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Down to Earth: Geographic Information for Sustainable Development in Africa FIGURE 3-1 Case-study regions in Africa: the Upper Niger basin in West Africa, the Limpopo-Zambezi region of southeastern Africa, and two in East Africa (the African Great Lakes region and the Kenya/Tanzania coastal zone). SOURCE: Dan Zimble, ESRI. geographic information activities at ECA headquarters in Addis Ababa. Harnessing Information for Development is one of six core programs of ECA, and geographic information is a part of the Development Information Services Division (DISD). In addition to supporting the regional centers and the five other core program areas of ECA, DISD activities include advisory services, developing inventories and databases, and organizing conferences and meetings. Since 1963 the ECA has organized a number of U.N. Cartographic Conferences, which in 1999 became part of the activities of the Committee on Development Information (CODI). This committee provides policy and technical guidance for the implementation of the core program on information for development, and these recommendations are passed on to the Conference of African Ministers of Planning and Development. Food and Agriculture Organization In 1995, the FAO initiated the Africover project (Chapter 6) in response to national requests for assistance in obtaining reliable, geographically referenced information on natural resources for use in early warning systems, forest and rangeland monitoring, catchment management, and biodiversity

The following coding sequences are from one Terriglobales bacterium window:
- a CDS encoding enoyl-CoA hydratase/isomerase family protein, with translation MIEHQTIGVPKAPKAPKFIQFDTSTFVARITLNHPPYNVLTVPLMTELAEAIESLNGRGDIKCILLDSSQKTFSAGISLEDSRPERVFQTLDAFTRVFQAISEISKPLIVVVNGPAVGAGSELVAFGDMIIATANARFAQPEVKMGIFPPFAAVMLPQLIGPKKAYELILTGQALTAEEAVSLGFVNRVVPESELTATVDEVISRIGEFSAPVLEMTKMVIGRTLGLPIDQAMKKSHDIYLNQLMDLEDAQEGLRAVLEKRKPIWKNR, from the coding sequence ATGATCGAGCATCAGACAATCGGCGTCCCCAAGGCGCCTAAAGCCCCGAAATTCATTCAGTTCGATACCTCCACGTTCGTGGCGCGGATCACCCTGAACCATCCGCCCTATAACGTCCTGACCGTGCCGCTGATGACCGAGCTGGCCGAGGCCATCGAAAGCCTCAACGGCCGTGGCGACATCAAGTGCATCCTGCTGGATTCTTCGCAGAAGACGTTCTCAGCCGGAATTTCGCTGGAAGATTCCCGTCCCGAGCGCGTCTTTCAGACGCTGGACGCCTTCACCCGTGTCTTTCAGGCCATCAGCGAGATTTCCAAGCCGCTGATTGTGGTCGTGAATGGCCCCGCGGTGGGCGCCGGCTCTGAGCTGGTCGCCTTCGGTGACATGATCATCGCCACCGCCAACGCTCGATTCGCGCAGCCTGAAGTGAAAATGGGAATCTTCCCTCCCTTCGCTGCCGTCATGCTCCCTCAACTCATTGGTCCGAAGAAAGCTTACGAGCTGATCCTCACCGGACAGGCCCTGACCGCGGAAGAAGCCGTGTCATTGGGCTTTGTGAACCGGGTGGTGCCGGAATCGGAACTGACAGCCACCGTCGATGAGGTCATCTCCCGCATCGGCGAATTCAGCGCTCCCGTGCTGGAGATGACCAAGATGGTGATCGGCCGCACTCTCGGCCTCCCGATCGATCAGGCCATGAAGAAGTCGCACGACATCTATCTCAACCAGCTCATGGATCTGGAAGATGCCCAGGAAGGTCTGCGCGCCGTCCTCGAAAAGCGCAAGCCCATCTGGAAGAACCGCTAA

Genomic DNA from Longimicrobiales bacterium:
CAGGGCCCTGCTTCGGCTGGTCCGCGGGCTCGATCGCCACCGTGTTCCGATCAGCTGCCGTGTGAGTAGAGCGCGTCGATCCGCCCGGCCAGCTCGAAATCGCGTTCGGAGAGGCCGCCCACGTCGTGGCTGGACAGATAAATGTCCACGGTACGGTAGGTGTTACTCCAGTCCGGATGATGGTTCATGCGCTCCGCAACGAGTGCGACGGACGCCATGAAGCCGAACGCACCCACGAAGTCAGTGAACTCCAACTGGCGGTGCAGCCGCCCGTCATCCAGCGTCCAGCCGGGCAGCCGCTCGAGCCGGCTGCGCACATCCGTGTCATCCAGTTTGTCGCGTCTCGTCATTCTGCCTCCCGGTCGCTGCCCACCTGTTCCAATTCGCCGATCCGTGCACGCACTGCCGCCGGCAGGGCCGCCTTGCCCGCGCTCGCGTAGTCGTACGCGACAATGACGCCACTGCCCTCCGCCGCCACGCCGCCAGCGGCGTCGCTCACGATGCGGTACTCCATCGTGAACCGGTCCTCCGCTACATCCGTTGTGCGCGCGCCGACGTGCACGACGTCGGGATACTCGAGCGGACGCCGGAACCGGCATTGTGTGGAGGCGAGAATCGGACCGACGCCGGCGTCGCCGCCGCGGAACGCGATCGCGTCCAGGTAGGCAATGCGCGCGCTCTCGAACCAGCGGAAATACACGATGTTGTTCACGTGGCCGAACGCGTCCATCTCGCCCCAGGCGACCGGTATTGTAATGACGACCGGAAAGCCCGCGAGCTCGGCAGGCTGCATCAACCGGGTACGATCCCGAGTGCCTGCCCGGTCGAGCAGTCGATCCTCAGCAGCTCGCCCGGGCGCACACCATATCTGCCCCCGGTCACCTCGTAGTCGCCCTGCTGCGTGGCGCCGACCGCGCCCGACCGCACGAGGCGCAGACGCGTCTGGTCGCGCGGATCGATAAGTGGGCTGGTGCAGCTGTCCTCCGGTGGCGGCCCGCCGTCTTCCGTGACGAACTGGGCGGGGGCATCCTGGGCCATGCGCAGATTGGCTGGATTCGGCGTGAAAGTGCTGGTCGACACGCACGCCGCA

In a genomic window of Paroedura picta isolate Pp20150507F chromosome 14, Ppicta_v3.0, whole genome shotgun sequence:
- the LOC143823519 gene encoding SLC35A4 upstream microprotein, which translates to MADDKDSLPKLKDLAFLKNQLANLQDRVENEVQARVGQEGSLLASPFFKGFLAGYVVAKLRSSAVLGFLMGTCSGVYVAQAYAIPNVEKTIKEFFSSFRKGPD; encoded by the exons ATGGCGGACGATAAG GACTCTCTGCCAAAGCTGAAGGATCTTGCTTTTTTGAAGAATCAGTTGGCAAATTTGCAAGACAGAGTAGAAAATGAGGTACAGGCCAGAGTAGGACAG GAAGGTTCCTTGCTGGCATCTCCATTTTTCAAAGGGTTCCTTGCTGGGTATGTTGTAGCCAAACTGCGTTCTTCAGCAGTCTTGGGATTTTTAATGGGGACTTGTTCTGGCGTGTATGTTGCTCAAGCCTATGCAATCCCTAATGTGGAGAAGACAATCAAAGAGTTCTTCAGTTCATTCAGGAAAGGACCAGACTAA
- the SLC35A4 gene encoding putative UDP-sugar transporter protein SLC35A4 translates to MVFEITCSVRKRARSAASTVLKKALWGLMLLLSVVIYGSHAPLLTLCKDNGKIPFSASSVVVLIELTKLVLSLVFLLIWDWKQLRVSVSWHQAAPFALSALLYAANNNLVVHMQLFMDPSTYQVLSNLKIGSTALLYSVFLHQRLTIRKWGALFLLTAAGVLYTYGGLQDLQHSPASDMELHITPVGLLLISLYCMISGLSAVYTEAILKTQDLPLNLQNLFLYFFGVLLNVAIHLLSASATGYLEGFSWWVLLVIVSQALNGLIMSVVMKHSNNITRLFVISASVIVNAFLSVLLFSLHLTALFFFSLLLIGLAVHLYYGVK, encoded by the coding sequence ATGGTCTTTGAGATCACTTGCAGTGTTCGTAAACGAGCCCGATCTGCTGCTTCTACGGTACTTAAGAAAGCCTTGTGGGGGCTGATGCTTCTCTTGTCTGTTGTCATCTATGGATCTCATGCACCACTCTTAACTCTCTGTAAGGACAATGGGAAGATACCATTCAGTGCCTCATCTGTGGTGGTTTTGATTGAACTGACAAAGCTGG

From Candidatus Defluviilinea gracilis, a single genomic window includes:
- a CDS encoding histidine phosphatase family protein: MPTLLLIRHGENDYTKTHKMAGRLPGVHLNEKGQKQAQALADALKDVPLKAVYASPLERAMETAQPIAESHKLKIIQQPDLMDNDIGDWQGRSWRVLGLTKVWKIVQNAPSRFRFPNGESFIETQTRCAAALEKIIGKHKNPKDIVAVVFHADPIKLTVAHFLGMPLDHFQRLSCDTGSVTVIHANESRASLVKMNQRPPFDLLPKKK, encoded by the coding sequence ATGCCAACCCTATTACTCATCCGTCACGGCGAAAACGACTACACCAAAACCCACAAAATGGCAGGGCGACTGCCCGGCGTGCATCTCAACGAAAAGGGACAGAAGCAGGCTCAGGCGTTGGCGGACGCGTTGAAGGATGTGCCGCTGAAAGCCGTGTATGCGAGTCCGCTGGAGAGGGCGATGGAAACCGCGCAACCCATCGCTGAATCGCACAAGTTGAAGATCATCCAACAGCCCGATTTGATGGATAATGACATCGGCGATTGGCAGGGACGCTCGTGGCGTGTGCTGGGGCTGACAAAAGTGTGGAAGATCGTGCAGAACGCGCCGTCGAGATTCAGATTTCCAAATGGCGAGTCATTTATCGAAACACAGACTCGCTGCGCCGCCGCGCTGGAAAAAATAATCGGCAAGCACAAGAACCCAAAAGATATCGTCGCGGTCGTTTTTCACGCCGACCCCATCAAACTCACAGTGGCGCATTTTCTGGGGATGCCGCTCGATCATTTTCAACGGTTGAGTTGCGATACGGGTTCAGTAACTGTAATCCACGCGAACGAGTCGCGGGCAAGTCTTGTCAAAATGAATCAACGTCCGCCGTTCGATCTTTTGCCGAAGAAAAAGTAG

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Down to Earth: Geographic Information for Sustainable Development in Africa or climate-change studies at national and regional levels. Ten countries of the eastern African sub-region5 are involved in the first application of this initiative. These countries are creating a digital geographically referenced land-cover database, the Multipurpose Africover Database for Environmental Resources (FAO, 2002). Funding for the project is from the Italian and U.S. governments. Environment Information Systems-Africa With goals similar to ECA, EIS-Africa (Chapter 4) is a network of public- and private-sector institutions and experts. Founded in 1999, it promotes “access to and use of environmental information in the sustainable development process.”6 EIS-Africa, currently with 24 member states, is the outgrowth of an earlier EIS project. The organization has many activities, including a bi-annual conference series called Africa GIS.7 The most recent Africa GIS conference in Nairobi, Kenya, in November of 2001 attracted 450 attendees, the largest number to date.8 EIS-Africa is a nonprofit pan-African organization funded and supported by several donors and international development agencies, including the World Bank, the Government of Norway, USAID, German Agency for Technical Cooperation, and several U.N. agencies including the U.N. Development Program (UNDP), and the U.N. Environment Program (UNEP). Collaborative Research Support Programs CRSPs promote agricultural research within Africa and elsewhere (Chapter 7). Created by USAID and the Board for International Food and Agriculture Development in 1975, CRSPs employ U.S. land grant universities to carry out the international food and agricultural research mandate of the U.S. government. CRSPs consist of universities working with developing-country national agricultural research systems, international agricultural research centers, U.S. agribusiness, private voluntary organizations, developing-country colleges and universities, private agencies, USAID/ Washington and USAID missions, and other U.S. federal agencies such as the U.S. Department of Agriculture (CRSP, 2002). Presently, there are nine CRSPs, and all of them have activities in Africa (Table 3-1). GEOGRAPHIC INFORMATION ACTIVITIES IN CASESTUDY REGIONS West Africa The diverse populations of the Upper Niger River region (which includes the Sahelian ecological zone) (Figure 3-1) depend on the natural resources of the region’s arid ecosystems. Declines in land productivity, owing in part to desertification and climate change, have increased the vulnerability of people to food insecurity, especially over the last three decades (GISD, 2001). Table 3-2 provides a sample of some of the organizations that are using geographic data to address the region’s environmental challenges. Featured Activities Among the prominent, internationally supported centers in the region is AGRHYMET in Niamey, Niger. AGRHYMET uses remotely sensed data and maps to address natural resource management and food security issues for the nine West African member states of the Permanent Interstate Committee to Combat Drought in the Sahel/ Comité Permanent Inter-′Etats de Lutte Contre la Sécheresse dans le Sahel (CILSS).9 AGRHYMET is a focal point for FEWS NET activities (Chapter 6) and is a center of training and educational outreach in West Africa. Established in 1974, the center received financial assistance initially from USAID and later from Belgium, Denmark, France, and Italy, the Netherlands, and the World Meteorological Organization. The Centre of Applied Research in Population and Development (CERPOD) (Chapter 5) is part of the Institute of the Sahel in Bamako, Mali. CERPOD concentrates on research and applied issues relating to population and development. In its work CERPOD integrates socioeconomic data with environmental data. Member countries from CILSS provide partial support for CERPOD, in addition to USAID, Canadian International Development Agency, and the U.N. Population Fund. East Africa In East Africa (Figure 3-1) food insecurity is a long-standing chronic issue (LEWS, 2001). Factors that have led to this situation include the region’s weather and climate variation, increasing human population, political instability, and land-use/cover changes. Indeed, in the late 1980s, an estimated 71 million people, or 46 per cent of the population in the Greater Horn of Africa, were reported to be chronically food insecure (LEWS, 2001). In addition to food insecurity, the Great Lakes of East 5   Burundi, Democratic Republic of Congo, Egypt, Eritrea, Kenya, Rwanda, Somalia, Sudan, Tanzania, and Uganda. 6   A. Bassolé, EIS-Africa, personal communication, 2002. 7   UNITAR (U.N. Institute for Training and Research), and UNEP (U.N. Environment Programme) also are involved with Africa GIS. 8   D. Tunstall, World Resources Institute, personal communication, 2002. 9   Burkina Faso, Cape Verde, Chad, Gambia, Guinea, Mali, Mauritania, Niger, Senegal.